Illinois high school agriculture classes possibly on the chopping block

Despite saying he wanted to produce more career-ready students, Illinois Gov. Bruce Rauner has proposed completely eliminating funding for agriculture classes in high school. This has one local high school administrator concerned about the future of his students, and his community.

Even as high school sophomores, Grant Batteau and Grant Bigham know what they want to do after graduation.

"I’m going to farm after my grandpa gets done," said Batteau.

"I’m going to SIU-C and getting my ag economics degree, and then go work on the family farm," said Bigham.

For years, agriculture was one of the most popular programs at Pinckneyville High School. But Superintendent Keith Hagene says after seven years of cuts, today the agriculture room is completely empty.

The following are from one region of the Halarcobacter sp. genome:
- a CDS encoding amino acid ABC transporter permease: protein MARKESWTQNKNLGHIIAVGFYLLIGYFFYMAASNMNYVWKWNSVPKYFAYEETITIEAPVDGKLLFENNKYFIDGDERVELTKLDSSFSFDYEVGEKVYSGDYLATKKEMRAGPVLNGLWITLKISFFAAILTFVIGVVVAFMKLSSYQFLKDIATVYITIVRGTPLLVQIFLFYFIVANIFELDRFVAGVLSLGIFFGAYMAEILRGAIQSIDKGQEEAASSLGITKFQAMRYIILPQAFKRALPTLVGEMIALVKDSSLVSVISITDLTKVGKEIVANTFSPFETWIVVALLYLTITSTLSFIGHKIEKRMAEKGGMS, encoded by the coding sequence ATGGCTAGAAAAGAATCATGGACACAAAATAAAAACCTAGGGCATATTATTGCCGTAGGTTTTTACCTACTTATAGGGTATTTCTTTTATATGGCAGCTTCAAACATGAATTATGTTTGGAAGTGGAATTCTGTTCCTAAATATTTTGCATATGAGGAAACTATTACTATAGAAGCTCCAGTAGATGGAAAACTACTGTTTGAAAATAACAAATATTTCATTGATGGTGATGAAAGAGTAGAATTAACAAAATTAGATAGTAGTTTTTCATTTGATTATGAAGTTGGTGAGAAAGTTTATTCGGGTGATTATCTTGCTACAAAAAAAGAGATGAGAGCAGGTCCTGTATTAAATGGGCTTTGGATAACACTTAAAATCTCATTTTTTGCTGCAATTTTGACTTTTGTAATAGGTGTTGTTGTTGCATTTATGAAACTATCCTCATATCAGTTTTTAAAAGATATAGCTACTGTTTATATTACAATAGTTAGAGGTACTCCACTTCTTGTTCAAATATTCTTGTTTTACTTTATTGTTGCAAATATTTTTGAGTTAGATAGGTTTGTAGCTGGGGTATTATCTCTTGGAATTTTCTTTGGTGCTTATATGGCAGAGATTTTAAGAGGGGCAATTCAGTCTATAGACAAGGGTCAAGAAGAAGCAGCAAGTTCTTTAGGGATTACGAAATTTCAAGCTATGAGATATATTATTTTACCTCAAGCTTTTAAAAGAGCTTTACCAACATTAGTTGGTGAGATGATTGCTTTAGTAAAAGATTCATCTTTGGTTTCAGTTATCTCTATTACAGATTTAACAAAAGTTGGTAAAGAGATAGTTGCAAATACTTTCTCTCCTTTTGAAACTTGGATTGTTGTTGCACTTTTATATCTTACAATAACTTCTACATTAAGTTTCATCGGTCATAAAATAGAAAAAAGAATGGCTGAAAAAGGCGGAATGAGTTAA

"We were left no option other than curling back that program and closing it for a short time until we find out what the state is going to do," said Hagene.

Hagene says he was able to keep the program going online thanks to a grant. However, with Rauner’s proposed cuts to agriculture, the program is now on life support.

"It gives a lot of our kids in our population the opportunity to be exposed to careers that will earn them very good livings that aren’t college-bound jobs," said Hagene.

"It’s really frustrating, because our community around here is based off of farms in southern Illinois," said Batteau.

"It’s hard to fathom Pinckneyville High School, or other schools in our region, without those things in place," said Hagene.

Thanks to local donations, the program will stay afloat at Pinckneyville, but the same can’t be said for other schools.

Hagene says he hopes to one day completely bring back the agriculture program at Pinckneyville.

To hire a teacher and retool the department would cost $50,000 that simply is no longer in the budget.

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